Over the past few months you’ve probably heard a lot of talk about the benefits of geothermal heat pumps and how they’re going to revolutionize the heating world. But how much of that talk is fact, and how much is exaggeration? At Michael Bonsby Heating & Air Conditioning, we’re here to set the facts straight about geothermal heat pumps once and for all.
What’s so great about geothermal heat pumps?
One of the biggest benefits of geothermal heat pumps is that they don’t have to burn fuel to create heat. Instead, they efficiently draw heat from the core of the earth and bring it up to the surface and into your home. If this doesn’t seem like it will be enough heat, think about this: the temperature of the earth’s core is a constant 12,600oF – that’s a lot of heat! Now granted, a geothermal heat pump won’t go down quite that far (unless you want to pay a couple million for drilling), but you get the idea.
Even better, geothermal heat pumps can function as both a heater in the winter and an air conditioner in the summer! If you’ve ever visited a cave such as Luray Caverns, one thing you may have noticed is that the temperature is cooler in the cave than outside in the summer and warmer than outside in the winter. This is not the result of some complex cave air conditioning system – it’s because the inside of the cave is not subject to the weather outside. Instead, the temperature of the earth’s core keeps the temperature in the cave constant. This same principle applies to geothermal heat pumps! Imagine that – one single appliance for all your heating and air conditioning needs.
Aren’t geothermal heat pumps expensive?
In a word? Yes. Geothermal heat pumps can sometimes cost homeowners as much as $25,000 or more. But before you go running back to your furnace, consider this: this winter has been bitterly cold. How much have you spent on gas or oil for your furnace? One of the benefits of geothermal heat pumps is that since they don’t burn fuel to produce heat (and use only electricity to run), they can reduce your monthly energy costs by 30% – 40% according to EPA estimates! In addition, most geothermal heat pumps come with a device called a “desuperheater” which can heat water – in the winter it can cut hot water costs by about half, and in the summer by almost 100%! Estimates show that in certain climates, geothermal heat pump systems, even with their high initial costs, can have a payback period of as little as five to ten years!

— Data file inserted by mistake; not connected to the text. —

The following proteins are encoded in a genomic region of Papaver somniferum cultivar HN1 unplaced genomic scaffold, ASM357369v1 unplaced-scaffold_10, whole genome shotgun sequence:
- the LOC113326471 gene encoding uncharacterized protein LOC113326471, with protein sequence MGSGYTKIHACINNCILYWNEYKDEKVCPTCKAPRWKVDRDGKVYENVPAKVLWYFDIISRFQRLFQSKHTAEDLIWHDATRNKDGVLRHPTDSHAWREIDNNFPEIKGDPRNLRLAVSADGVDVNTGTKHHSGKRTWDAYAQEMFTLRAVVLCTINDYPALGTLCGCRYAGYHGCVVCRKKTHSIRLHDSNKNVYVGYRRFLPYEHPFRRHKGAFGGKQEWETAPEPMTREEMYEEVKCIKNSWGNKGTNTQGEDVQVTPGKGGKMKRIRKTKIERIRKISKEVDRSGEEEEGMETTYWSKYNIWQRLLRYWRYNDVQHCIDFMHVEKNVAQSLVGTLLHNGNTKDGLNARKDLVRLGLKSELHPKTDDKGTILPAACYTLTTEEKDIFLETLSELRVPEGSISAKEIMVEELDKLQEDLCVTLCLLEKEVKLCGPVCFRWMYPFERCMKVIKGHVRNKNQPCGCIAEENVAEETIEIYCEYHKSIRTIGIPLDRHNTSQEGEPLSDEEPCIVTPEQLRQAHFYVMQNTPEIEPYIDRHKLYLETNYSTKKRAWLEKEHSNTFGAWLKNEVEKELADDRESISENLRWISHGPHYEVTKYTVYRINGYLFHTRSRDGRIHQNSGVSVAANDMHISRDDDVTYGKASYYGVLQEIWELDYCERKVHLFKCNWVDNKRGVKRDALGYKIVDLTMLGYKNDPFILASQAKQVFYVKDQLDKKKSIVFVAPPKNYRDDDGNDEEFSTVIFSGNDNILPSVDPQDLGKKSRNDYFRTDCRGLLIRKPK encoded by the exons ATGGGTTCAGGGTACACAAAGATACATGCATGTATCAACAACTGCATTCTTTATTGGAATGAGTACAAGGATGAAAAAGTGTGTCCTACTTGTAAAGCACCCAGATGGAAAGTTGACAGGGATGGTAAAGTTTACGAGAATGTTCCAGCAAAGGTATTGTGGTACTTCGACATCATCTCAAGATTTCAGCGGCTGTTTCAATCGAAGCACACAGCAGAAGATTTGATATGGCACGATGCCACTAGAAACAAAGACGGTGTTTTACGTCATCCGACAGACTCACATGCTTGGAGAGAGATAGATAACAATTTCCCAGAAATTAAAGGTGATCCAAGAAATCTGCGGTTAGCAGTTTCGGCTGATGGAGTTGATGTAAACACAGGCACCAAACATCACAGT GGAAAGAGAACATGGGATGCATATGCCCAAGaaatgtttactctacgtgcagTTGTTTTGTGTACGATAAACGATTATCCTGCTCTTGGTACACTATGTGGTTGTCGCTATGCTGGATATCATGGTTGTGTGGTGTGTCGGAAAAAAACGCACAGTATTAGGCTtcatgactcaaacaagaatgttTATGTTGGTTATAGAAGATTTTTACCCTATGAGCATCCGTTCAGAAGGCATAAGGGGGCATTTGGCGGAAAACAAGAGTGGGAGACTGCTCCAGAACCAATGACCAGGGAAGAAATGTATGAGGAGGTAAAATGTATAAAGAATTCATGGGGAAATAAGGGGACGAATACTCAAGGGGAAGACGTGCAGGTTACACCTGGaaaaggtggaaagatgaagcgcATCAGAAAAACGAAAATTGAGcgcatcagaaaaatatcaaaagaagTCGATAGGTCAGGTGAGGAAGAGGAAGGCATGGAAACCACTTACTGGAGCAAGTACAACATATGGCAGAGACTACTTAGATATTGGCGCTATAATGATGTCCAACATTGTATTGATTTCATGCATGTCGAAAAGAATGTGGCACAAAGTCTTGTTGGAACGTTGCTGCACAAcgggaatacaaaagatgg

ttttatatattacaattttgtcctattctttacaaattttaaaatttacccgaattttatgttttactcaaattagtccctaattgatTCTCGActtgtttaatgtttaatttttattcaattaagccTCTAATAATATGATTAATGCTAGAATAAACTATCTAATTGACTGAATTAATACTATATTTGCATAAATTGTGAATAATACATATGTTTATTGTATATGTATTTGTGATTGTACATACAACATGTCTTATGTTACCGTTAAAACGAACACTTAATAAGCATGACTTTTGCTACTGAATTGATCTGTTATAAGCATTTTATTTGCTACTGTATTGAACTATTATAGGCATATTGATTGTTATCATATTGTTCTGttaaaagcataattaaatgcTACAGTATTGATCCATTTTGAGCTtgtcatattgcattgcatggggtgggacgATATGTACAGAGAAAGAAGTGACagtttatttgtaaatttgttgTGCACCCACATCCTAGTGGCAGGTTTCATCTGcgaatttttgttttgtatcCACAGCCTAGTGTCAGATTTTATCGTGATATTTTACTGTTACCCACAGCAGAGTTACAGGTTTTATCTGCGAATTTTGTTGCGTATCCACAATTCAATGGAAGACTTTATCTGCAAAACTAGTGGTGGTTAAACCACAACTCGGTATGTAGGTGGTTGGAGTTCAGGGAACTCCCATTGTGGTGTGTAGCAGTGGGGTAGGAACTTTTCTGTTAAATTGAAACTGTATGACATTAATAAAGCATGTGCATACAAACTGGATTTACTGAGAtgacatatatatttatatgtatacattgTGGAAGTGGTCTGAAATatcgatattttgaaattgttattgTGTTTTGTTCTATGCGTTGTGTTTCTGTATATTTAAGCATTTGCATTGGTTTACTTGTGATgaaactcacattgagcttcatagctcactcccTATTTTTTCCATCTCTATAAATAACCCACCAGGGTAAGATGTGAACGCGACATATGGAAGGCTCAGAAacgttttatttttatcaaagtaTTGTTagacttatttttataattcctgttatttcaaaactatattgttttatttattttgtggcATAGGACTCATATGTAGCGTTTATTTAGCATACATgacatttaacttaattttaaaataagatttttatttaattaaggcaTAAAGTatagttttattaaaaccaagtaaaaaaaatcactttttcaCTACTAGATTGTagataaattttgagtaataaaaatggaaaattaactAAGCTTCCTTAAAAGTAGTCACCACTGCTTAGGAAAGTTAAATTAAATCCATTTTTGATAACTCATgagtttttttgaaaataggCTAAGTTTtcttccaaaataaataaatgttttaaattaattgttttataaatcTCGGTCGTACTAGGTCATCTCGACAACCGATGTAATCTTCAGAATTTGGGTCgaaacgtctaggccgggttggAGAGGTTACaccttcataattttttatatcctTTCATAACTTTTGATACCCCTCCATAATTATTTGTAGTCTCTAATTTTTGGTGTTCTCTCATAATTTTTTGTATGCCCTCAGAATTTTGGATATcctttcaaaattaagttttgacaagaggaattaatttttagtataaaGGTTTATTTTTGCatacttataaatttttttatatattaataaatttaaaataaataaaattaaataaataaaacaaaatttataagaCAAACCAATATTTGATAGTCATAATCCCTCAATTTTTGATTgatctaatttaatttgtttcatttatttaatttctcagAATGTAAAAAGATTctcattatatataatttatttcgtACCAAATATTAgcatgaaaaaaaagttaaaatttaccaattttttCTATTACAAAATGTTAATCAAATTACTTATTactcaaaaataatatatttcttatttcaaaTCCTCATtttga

Still not convinced? How about this – when was the last time your heater broke down? How much did it cost to fix? Since the pipes if geothermal heat systems are located underground, they are not subject to the elements the way conventional heating and cooling systems are (the rest of the components can go either in your basement or outside). While most heaters and air conditioners have a life span of about 15 years, the piping of a geothermal heat pump can last as long as 30 years or more with regular maintenance.
While many homeowners find themselves scared off by the high initial costs of installing a geothermal heat pump, the ones that go ahead and do it are almost never disappointed. If you’re ready to make the jump from your conventional furnace and air conditioner and want to experience the benefits of geothermal heat pumps for yourself, contact Michael Bonsby Heating and Air Conditioning today!